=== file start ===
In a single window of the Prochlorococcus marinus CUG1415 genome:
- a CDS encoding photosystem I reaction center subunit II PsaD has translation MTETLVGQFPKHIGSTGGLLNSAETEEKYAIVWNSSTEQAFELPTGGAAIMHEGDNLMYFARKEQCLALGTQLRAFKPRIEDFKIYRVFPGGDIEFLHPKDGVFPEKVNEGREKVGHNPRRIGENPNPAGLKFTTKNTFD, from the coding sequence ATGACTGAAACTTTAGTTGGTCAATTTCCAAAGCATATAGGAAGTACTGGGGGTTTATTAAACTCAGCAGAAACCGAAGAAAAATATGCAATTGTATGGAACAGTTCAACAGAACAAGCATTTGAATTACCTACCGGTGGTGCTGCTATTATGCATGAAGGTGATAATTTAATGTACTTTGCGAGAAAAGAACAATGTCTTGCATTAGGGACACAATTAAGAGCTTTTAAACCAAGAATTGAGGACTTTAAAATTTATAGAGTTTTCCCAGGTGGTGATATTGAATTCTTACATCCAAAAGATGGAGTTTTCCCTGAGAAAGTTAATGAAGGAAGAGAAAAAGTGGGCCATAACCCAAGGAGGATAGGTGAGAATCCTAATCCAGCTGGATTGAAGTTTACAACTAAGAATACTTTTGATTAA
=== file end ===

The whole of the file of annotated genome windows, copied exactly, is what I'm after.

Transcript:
In a single window of the Prochlorococcus marinus CUG1415 genome:
- a CDS encoding photosystem I reaction center subunit II PsaD has translation MTETLVGQFPKHIGSTGGLLNSAETEEKYAIVWNSSTEQAFELPTGGAAIMHEGDNLMYFARKEQCLALGTQLRAFKPRIEDFKIYRVFPGGDIEFLHPKDGVFPEKVNEGREKVGHNPRRIGENPNPAGLKFTTKNTFD, from the coding sequence ATGACTGAAACTTTAGTTGGTCAATTTCCAAAGCATATAGGAAGTACTGGGGGTTTATTAAACTCAGCAGAAACCGAAGAAAAATATGCAATTGTATGGAACAGTTCAACAGAACAAGCATTTGAATTACCTACCGGTGGTGCTGCTATTATGCATGAAGGTGATAATTTAATGTACTTTGCGAGAAAAGAACAATGTCTTGCATTAGGGACACAATTAAGAGCTTTTAAACCAAGAATTGAGGACTTTAAAATTTATAGAGTTTTCCCAGGTGGTGATATTGAATTCTTACATCCAAAAGATGGAGTTTTCCCTGAGAAAGTTAATGAAGGAAGAGAAAAAGTGGGCCATAACCCAAGGAGGATAGGTGAGAATCCTAATCCAGCTGGATTGAAGTTTACAACTAAGAATACTTTTGATTAA